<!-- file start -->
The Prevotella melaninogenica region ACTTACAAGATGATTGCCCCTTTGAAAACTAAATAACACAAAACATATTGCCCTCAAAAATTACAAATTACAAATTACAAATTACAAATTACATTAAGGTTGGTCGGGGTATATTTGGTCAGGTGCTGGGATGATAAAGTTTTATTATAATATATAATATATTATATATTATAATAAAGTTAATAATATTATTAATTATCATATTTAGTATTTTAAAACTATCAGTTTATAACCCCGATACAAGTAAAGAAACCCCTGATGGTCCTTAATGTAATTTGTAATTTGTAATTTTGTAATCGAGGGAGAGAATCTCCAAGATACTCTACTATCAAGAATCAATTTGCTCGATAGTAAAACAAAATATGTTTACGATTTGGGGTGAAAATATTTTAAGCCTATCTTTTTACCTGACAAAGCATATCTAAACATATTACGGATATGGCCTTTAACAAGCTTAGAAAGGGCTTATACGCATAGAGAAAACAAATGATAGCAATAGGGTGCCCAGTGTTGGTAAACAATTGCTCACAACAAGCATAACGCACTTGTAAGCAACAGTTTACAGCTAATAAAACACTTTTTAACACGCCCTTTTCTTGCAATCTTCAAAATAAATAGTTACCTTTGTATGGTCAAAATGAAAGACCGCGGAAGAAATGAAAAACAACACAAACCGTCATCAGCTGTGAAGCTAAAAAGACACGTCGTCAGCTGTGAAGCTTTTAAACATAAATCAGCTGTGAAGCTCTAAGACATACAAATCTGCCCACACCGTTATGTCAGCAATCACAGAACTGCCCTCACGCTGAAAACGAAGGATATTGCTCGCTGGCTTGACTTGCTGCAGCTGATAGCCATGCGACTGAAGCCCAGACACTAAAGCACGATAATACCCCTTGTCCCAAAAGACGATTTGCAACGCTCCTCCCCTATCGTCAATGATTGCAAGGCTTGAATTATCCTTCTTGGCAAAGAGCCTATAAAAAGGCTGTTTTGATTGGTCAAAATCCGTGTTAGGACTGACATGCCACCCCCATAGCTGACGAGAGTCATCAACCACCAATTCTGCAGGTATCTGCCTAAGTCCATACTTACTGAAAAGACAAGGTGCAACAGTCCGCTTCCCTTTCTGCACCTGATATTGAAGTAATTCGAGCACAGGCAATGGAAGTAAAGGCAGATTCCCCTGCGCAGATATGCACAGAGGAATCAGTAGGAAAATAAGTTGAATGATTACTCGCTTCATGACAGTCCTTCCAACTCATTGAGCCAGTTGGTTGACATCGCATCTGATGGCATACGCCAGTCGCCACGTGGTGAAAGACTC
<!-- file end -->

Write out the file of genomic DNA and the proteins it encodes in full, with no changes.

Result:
The Prevotella melaninogenica region ACTTACAAGATGATTGCCCCTTTGAAAACTAAATAACACAAAACATATTGCCCTCAAAAATTACAAATTACAAATTACAAATTACAAATTACATTAAGGTTGGTCGGGGTATATTTGGTCAGGTGCTGGGATGATAAAGTTTTATTATAATATATAATATATTATATATTATAATAAAGTTAATAATATTATTAATTATCATATTTAGTATTTTAAAACTATCAGTTTATAACCCCGATACAAGTAAAGAAACCCCTGATGGTCCTTAATGTAATTTGTAATTTGTAATTTTGTAATCGAGGGAGAGAATCTCCAAGATACTCTACTATCAAGAATCAATTTGCTCGATAGTAAAACAAAATATGTTTACGATTTGGGGTGAAAATATTTTAAGCCTATCTTTTTACCTGACAAAGCATATCTAAACATATTACGGATATGGCCTTTAACAAGCTTAGAAAGGGCTTATACGCATAGAGAAAACAAATGATAGCAATAGGGTGCCCAGTGTTGGTAAACAATTGCTCACAACAAGCATAACGCACTTGTAAGCAACAGTTTACAGCTAATAAAACACTTTTTAACACGCCCTTTTCTTGCAATCTTCAAAATAAATAGTTACCTTTGTATGGTCAAAATGAAAGACCGCGGAAGAAATGAAAAACAACACAAACCGTCATCAGCTGTGAAGCTAAAAAGACACGTCGTCAGCTGTGAAGCTTTTAAACATAAATCAGCTGTGAAGCTCTAAGACATACAAATCTGCCCACACCGTTATGTCAGCAATCACAGAACTGCCCTCACGCTGAAAACGAAGGATATTGCTCGCTGGCTTGACTTGCTGCAGCTGATAGCCATGCGACTGAAGCCCAGACACTAAAGCACGATAATACCCCTTGTCCCAAAAGACGATTTGCAACGCTCCTCCCCTATCGTCAATGATTGCAAGGCTTGAATTATCCTTCTTGGCAAAGAGCCTATAAAAAGGCTGTTTTGATTGGTCAAAATCCGTGTTAGGACTGACATGCCACCCCCATAGCTGACGAGAGTCATCAACCACCAATTCTGCAGGTATCTGCCTAAGTCCATACTTACTGAAAAGACAAGGTGCAACAGTCCGCTTCCCTTTCTGCACCTGATATTGAAGTAATTCGAGCACAGGCAATGGAAGTAAAGGCAGATTCCCCTGCGCAGATATGCACAGAGGAATCAGTAGGAAAATAAGTTGAATGATTACTCGCTTCATGACAGTCCTTCCAACTCATTGAGCCAGTTGGTTGACATCGCATCTGATGGCATACGCCAGTCGCCACGTGGTGAAAGACTC